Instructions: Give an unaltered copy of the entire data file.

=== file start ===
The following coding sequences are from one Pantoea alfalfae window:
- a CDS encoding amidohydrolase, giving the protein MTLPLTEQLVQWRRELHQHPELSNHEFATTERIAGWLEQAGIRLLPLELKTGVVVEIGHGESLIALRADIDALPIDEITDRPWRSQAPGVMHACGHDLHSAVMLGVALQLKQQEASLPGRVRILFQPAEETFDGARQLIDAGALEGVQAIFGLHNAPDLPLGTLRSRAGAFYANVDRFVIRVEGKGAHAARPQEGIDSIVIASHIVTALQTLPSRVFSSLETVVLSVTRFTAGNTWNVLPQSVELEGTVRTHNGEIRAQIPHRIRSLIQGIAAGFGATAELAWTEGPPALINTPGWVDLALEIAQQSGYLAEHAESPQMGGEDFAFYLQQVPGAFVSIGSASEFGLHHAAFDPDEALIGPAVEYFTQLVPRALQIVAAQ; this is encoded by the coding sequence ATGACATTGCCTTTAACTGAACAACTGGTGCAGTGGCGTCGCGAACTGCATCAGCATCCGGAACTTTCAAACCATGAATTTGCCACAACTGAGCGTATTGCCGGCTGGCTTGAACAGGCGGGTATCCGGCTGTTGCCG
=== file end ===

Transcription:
The following coding sequences are from one Pantoea alfalfae window:
- a CDS encoding amidohydrolase, giving the protein MTLPLTEQLVQWRRELHQHPELSNHEFATTERIAGWLEQAGIRLLPLELKTGVVVEIGHGESLIALRADIDALPIDEITDRPWRSQAPGVMHACGHDLHSAVMLGVALQLKQQEASLPGRVRILFQPAEETFDGARQLIDAGALEGVQAIFGLHNAPDLPLGTLRSRAGAFYANVDRFVIRVEGKGAHAARPQEGIDSIVIASHIVTALQTLPSRVFSSLETVVLSVTRFTAGNTWNVLPQSVELEGTVRTHNGEIRAQIPHRIRSLIQGIAAGFGATAELAWTEGPPALINTPGWVDLALEIAQQSGYLAEHAESPQMGGEDFAFYLQQVPGAFVSIGSASEFGLHHAAFDPDEALIGPAVEYFTQLVPRALQIVAAQ; this is encoded by the coding sequence ATGACATTGCCTTTAACTGAACAACTGGTGCAGTGGCGTCGCGAACTGCATCAGCATCCGGAACTTTCAAACCATGAATTTGCCACAACTGAGCGTATTGCCGGCTGGCTTGAACAGGCGGGTATCCGGCTGTTGCCG